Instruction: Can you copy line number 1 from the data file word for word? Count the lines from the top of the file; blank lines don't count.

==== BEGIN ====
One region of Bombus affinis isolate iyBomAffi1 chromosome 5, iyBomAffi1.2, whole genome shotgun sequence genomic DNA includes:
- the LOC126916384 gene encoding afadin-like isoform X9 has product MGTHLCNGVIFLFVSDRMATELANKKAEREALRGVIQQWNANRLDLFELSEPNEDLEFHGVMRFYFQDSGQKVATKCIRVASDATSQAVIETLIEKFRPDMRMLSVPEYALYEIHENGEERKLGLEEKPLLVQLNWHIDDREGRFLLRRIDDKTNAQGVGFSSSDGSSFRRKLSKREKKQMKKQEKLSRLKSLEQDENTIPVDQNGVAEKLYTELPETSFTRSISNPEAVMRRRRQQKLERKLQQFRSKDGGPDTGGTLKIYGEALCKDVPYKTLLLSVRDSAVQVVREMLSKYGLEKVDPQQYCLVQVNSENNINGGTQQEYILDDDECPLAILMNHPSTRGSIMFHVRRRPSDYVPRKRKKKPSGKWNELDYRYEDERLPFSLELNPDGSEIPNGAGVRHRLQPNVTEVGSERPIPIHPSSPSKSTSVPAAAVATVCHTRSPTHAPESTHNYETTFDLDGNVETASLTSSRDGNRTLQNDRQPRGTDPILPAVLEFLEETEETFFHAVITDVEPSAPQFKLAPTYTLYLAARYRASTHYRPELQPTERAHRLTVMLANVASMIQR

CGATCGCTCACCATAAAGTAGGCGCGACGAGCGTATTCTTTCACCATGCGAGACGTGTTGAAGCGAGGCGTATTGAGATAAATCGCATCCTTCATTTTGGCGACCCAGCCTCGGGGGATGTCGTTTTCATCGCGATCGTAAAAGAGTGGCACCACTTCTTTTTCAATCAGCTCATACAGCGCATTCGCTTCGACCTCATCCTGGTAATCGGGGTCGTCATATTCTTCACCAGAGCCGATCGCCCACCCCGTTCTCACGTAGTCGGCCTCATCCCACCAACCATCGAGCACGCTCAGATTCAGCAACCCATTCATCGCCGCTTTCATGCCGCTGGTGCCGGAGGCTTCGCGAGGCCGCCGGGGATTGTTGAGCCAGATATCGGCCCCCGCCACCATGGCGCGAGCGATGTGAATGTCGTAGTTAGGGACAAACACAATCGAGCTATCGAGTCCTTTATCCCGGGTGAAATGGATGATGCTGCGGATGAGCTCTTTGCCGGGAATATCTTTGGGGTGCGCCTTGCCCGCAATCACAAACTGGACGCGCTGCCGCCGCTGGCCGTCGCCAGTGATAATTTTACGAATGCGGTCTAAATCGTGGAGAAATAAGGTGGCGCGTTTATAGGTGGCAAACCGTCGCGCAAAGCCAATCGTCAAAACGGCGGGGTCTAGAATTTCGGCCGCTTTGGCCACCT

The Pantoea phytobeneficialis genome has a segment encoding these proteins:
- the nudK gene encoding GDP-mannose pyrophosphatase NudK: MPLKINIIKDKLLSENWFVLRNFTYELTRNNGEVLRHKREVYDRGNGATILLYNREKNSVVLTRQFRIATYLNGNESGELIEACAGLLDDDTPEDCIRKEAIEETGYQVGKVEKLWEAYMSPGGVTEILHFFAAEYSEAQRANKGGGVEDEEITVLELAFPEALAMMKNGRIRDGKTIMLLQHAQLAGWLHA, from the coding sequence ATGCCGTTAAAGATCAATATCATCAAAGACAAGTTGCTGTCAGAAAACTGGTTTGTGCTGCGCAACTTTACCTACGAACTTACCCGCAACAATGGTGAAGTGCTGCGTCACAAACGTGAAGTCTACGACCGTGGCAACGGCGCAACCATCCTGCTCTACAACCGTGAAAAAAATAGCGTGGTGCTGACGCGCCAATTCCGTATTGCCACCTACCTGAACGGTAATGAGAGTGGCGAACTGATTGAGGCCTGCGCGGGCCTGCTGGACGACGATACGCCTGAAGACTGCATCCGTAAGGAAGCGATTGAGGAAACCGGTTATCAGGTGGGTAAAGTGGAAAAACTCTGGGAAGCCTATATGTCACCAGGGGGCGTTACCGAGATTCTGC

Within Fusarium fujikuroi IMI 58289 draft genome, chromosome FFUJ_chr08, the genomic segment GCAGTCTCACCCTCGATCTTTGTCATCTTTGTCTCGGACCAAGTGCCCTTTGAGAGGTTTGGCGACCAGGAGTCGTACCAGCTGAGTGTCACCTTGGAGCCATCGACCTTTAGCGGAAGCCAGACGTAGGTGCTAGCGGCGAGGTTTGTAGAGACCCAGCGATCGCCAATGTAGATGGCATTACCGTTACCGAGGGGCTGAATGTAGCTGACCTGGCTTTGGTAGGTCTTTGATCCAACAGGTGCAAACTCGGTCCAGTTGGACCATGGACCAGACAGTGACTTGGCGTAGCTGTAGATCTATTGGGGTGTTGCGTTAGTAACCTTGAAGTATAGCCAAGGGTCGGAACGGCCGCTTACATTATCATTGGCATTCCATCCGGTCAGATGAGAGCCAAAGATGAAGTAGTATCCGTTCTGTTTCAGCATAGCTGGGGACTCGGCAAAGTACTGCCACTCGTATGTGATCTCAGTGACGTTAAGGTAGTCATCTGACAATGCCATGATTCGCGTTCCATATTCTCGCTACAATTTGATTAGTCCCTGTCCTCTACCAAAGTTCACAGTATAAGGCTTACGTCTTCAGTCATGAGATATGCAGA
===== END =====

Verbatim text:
One region of Bombus affinis isolate iyBomAffi1 chromosome 5, iyBomAffi1.2, whole genome shotgun sequence genomic DNA includes: